The stability of the West Antarctic ice sheet has long been a concern because of the potentially catastrophic rise in sea level that would result from its collapse. Researchers at UCSC and NASA now report that, contrary to previous studies, at least one part of the ice sheet is actually growing rather than shrinking.
Assistant professor of Earth sciences Slawek Tulaczyk and Ian Joughin of NASA's Jet Propulsion Laboratory used satellite radar images to map the flow of ice in the ice sheet and estimate how its mass is changing. They reported their findings in the January 18 issue of the journal Science.
"The West Antarctic ice sheet has been retreating for several thousand years, so to look now and see that it is growing is staggering to me," Tulaczyk said. "Within the past 200 years, the ice sheet seems to have switched fairly rapidly from a negative mass balance to a positive mass balance."
Antarctica's huge ice sheets are fed by snow falling in the interior of the continent. The ice gradually flows out toward the edges. The West Antarctic ice sheet is considered less stable than the larger East Antarctic ice sheet because much of it rests on land that is below sea level, and parts of it, called ice shelves, are floating on the sea.
A positive mass balance means that more ice is accumulating than is leaving the ice sheet. The reason, according to Tulaczyk and Joughin, is that major ice streams have slowed or stopped moving altogether. Ice streams are fast-moving currents of ice within the ice sheet that carry large volumes of ice out onto the floating ice shelves.
Earlier work by Tulaczyk may explain why the ice streams are slowing down. The ice streams slide over a bed of sediment saturated with liquid water, but an ice stream will grind to a halt if its bed becomes cold enough for the water to freeze. Tulaczyk showed that thinning of the ice sheet allows more heat to escape from the bed, eventually leading to freezing conditions.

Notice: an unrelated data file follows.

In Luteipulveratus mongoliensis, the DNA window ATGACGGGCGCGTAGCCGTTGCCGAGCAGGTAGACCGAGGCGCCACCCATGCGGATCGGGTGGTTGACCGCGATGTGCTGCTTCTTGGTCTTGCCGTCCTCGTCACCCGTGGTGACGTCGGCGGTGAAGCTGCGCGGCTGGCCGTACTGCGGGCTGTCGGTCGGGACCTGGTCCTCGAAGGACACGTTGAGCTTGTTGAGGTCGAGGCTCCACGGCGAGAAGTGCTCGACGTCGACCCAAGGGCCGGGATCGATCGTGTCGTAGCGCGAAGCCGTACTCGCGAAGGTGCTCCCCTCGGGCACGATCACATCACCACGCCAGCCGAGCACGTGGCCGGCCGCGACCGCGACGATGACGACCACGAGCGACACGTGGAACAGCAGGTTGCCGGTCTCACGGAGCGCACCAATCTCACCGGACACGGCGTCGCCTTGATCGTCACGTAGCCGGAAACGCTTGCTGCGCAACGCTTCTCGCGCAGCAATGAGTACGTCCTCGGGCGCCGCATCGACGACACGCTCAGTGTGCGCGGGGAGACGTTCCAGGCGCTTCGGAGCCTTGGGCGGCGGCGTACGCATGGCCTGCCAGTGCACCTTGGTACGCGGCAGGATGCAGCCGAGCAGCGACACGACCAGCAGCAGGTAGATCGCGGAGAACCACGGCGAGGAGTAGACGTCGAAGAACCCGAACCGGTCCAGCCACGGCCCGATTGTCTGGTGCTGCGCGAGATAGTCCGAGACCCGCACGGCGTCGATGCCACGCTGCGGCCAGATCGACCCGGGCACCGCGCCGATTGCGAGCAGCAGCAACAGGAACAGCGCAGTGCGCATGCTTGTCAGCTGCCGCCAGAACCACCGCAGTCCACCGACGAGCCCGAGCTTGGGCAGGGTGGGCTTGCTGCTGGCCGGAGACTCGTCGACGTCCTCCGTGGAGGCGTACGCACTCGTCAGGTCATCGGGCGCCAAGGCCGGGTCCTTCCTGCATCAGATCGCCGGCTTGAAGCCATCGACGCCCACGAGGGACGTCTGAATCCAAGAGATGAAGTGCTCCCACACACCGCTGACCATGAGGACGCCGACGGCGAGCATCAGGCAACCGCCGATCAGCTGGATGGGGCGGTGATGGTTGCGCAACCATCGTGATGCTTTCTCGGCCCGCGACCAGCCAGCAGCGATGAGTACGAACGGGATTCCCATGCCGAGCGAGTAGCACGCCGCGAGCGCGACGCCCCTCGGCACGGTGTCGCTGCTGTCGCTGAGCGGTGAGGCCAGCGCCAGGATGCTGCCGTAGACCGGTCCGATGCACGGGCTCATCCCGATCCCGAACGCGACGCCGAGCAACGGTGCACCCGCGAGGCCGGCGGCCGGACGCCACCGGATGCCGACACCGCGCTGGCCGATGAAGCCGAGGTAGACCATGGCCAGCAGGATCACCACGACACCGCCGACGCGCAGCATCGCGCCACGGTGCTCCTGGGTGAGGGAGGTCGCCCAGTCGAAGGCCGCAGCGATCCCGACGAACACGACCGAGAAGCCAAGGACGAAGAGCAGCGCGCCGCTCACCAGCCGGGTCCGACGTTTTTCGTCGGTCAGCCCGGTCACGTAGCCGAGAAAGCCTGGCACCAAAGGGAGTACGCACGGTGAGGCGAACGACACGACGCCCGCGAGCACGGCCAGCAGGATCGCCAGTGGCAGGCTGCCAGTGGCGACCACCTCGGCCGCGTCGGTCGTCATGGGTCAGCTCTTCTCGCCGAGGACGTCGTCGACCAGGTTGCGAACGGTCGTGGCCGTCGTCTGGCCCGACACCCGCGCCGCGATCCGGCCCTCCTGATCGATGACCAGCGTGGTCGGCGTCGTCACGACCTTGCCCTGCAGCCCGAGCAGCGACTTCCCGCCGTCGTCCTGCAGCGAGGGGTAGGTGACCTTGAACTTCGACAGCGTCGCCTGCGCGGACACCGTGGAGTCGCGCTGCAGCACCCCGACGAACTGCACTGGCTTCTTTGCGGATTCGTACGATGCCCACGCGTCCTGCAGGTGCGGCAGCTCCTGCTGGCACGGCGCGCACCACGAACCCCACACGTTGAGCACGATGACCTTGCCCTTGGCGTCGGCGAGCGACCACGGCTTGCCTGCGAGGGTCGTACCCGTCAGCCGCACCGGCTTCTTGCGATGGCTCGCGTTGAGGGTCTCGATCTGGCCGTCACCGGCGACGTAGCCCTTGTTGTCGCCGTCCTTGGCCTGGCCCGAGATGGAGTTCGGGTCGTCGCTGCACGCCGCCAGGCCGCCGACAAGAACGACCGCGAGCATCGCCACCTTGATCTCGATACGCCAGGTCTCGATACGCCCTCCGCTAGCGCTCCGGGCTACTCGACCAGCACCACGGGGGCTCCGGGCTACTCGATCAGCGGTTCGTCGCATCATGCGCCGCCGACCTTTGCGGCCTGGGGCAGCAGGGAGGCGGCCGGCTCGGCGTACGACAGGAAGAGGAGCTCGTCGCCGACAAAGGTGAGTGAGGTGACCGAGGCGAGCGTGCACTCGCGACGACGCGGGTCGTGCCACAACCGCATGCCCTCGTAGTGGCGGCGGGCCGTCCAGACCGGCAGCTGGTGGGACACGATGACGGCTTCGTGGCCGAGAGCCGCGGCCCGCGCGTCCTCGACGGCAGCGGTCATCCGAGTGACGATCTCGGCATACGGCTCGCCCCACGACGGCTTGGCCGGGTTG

The ice sheet has been retreating and thinning since the end of the last ice age more than 10,000 years ago. The changes now being detected by Tulaczyk and Joughin may signal the end of this process.
"It is either some kind of short-term fluctuation that we don't quite understand, or it's a trend and we just happened to come along at the right time to observe an event that only happens once in 10,000 years," Tulaczyk said. "To think that it just happens to be doing this now when we can observe it leaves me feeling a little queasy," he added.
One reason for that queasiness is that no one is quite sure what the long-term implications of these changes may be. Tulaczyk noted that if the ice streams continue to slow and stop, the ice shelf that covers the Ross Sea is likely to break up. The removal of the lid of ice that currently covers the Ross Sea could have significant effects on global ocean circulation and the global climate, he said.
The above post is reprinted from materials provided by University Of California Santa Cruz. Note: Content may be edited for style and length.
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